You know, I studied story in film school: the hero’s journey. And then I learn exponentially more with each project I made in my career. The more you understand the basics, the easier it is to find the basic questions and answers that guide the narrative. It’s also easier to deviate from them if you so choose… and still make a good piece.
Chef’s Table was a dream job. My whole background was documentary filmmaking. In my free time, I backpacked and traveled. And at the time, I’d been doing a lot of branded content with chefs for the Food Network and the Cooking Channel. Chef’s Table kind of combined all of those things, and I felt I had the right skill set for it. I approached Andrew Fried, an executive producer with whom I had a great working relationship, and I said, “I really want to do this.” After that, I had lunch with the other EPs, David [Gelb] and Brian [McGinn], and they agreed to give me an episode.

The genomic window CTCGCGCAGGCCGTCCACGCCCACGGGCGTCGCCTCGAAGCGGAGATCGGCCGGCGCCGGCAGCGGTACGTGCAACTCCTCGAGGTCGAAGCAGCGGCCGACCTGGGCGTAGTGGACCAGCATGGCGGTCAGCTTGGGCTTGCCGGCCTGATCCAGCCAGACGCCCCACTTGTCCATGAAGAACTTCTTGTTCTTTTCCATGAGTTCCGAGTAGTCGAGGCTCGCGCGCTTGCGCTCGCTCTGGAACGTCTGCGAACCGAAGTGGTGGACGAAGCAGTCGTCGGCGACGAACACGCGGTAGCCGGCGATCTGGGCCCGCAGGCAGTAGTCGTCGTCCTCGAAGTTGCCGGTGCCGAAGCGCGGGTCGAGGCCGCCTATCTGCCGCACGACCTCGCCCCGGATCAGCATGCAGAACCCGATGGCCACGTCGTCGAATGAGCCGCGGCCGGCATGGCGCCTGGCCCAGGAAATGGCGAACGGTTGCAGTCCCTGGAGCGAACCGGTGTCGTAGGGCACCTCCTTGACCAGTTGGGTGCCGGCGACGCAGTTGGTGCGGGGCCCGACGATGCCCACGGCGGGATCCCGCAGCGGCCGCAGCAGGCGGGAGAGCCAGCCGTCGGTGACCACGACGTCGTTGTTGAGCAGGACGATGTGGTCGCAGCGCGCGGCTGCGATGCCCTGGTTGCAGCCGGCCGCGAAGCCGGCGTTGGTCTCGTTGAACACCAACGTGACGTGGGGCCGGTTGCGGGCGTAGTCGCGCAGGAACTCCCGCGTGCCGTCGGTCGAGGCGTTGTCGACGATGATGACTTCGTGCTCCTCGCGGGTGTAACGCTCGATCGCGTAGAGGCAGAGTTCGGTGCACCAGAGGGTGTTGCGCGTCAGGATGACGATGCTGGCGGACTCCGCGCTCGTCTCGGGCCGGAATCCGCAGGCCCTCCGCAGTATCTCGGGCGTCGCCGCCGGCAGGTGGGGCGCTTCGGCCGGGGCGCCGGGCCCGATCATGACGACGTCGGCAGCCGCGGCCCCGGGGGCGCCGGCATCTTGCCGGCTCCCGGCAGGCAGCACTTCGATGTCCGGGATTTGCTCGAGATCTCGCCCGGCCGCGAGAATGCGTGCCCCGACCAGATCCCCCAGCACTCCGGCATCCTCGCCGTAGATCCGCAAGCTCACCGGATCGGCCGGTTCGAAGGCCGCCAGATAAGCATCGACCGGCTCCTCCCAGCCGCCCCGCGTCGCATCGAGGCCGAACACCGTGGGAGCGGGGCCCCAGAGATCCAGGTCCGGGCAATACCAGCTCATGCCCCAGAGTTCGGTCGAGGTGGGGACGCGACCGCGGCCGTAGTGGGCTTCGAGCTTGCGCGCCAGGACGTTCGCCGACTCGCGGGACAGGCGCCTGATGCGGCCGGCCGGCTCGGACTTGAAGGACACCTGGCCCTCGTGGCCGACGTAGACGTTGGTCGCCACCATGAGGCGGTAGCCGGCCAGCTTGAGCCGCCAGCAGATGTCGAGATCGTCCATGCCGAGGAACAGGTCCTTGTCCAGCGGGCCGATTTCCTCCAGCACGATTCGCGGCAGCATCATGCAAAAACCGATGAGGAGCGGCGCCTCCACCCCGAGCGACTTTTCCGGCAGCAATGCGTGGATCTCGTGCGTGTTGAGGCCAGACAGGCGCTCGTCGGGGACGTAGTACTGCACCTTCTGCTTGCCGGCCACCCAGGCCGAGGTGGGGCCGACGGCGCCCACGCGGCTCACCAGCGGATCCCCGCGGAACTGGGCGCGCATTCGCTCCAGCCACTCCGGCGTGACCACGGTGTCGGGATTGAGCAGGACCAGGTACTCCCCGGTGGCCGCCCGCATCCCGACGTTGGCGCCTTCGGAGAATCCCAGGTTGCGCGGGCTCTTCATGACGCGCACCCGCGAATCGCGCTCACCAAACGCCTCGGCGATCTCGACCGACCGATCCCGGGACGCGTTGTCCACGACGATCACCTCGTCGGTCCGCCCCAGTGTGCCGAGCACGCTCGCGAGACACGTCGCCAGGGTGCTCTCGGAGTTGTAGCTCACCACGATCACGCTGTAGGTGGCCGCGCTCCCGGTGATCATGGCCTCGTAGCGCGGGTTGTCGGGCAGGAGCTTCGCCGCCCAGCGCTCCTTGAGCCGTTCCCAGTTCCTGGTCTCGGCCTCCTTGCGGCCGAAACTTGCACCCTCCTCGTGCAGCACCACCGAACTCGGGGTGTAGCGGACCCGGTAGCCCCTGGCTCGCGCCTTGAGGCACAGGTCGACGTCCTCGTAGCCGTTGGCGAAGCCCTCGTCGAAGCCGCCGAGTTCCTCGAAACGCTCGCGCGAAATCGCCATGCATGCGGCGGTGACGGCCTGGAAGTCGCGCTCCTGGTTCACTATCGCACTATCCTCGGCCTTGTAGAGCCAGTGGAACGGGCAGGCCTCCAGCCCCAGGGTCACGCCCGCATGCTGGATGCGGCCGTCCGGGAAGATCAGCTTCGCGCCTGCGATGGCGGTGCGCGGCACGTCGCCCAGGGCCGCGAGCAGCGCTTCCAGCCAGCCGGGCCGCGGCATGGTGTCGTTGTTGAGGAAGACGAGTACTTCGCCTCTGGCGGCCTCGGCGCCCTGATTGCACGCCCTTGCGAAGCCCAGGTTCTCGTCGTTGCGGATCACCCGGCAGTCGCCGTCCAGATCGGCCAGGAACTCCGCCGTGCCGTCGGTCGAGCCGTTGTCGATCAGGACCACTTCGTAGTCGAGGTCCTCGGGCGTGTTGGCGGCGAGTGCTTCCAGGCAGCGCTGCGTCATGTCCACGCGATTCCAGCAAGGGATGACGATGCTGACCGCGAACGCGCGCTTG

They definitely put a lot of thought into which chef they give to which director. They want a director who will bring out the best in the chef. Some matches are better than others. For example, with my first episode, Ana Roš was a great match for me. I understood her story. We were on the same page. Whereas, my next episode in Berlin with Tim Raue was challenging. He was a more difficult character to wrap my head around. That world was so different stylistically than anything I’d done before. Still, it ended up being a great experience.
There’s no one-size-fits all. There are so many different factors from episode to episode. Every chef is different. The biggest challenge is we’re often working with people who don’t speak your language, who live in a completely different time zone, and who are busy 14 to 16 hours a day. A lot of them have biographies or cookbooks where we can do a good amount of research. With Ana, though, there was very little information about her. I went to Slovenia a few days early to spend time with her. I like to be as prepared as possible. Knowing everything I can beforehand. But even then, the amount of information you learn about these chefs once you meet them, they become real people, their persona and their story comes to life.